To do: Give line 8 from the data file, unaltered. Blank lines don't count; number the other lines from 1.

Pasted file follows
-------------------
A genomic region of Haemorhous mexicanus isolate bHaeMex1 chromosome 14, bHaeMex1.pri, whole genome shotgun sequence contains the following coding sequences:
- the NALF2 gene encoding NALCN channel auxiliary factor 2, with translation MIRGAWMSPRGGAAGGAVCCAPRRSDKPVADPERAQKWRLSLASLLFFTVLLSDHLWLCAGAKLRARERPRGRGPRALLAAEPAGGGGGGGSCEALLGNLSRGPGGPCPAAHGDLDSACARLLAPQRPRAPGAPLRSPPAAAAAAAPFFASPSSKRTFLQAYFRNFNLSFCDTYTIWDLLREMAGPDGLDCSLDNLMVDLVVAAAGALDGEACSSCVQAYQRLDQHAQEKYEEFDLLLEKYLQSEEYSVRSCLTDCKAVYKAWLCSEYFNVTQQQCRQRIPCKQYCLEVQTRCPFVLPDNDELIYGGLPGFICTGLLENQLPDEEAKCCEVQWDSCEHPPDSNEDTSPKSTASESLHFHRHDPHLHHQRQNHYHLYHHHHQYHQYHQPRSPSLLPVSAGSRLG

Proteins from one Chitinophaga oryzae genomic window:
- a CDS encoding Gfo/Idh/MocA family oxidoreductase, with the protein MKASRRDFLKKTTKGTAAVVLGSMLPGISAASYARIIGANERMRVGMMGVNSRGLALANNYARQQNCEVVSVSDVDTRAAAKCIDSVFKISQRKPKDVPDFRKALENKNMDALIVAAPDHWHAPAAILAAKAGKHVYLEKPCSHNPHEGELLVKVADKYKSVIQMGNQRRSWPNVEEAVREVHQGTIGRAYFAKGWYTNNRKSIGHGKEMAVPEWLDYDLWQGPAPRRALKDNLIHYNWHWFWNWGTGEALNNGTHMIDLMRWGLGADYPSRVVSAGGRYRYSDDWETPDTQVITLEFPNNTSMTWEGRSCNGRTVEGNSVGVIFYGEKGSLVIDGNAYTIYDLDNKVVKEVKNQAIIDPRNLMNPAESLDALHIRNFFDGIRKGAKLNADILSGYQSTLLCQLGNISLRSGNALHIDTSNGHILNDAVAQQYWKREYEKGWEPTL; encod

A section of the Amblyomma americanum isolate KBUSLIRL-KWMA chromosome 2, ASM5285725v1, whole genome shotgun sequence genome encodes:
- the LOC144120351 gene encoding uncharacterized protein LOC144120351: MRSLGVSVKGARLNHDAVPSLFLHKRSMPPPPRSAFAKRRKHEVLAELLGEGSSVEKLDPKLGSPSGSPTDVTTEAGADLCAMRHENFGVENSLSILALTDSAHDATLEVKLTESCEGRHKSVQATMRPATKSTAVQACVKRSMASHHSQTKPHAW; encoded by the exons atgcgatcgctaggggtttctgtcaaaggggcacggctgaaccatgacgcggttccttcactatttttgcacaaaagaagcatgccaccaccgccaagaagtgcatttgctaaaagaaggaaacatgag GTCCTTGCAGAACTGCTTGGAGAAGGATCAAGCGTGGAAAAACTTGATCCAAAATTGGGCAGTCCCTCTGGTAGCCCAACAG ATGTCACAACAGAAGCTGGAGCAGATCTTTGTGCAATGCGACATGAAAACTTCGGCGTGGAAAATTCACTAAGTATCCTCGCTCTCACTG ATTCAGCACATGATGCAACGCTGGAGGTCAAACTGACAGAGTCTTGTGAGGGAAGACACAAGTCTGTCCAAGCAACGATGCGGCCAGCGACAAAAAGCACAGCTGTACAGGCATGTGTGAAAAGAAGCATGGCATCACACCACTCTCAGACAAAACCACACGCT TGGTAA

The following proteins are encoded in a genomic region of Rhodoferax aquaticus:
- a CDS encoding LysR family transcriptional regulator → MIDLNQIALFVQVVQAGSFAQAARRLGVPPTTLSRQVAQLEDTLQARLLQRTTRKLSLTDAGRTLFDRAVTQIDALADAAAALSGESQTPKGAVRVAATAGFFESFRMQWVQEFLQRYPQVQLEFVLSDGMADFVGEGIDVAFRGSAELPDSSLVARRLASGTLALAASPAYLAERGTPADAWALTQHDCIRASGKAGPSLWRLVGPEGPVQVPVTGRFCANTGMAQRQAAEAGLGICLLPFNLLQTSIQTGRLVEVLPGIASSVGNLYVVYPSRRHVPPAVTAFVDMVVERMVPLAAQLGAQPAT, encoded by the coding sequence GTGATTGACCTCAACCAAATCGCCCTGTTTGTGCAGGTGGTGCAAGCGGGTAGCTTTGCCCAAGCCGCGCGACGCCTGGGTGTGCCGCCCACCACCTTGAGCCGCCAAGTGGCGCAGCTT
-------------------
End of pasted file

- a CDS encoding LysR family transcriptional regulator → MIDLNQIALFVQVVQAGSFAQAARRLGVPPTTLSRQVAQLEDTLQARLLQRTTRKLSLTDAGRTLFDRAVTQIDALADAAAALSGESQTPKGAVRVAATAGFFESFRMQWVQEFLQRYPQVQLEFVLSDGMADFVGEGIDVAFRGSAELPDSSLVARRLASGTLALAASPAYLAERGTPADAWALTQHDCIRASGKAGPSLWRLVGPEGPVQVPVTGRFCANTGMAQRQAAEAGLGICLLPFNLLQTSIQTGRLVEVLPGIASSVGNLYVVYPSRRHVPPAVTAFVDMVVERMVPLAAQLGAQPAT, encoded by the coding sequence GTGATTGACCTCAACCAAATCGCCCTGTTTGTGCAGGTGGTGCAAGCGGGTAGCTTTGCCCAAGCCGCGCGACGCCTGGGTGTGCCGCCCACCACCTTGAGCCGCCAAGTGGCGCAGCTT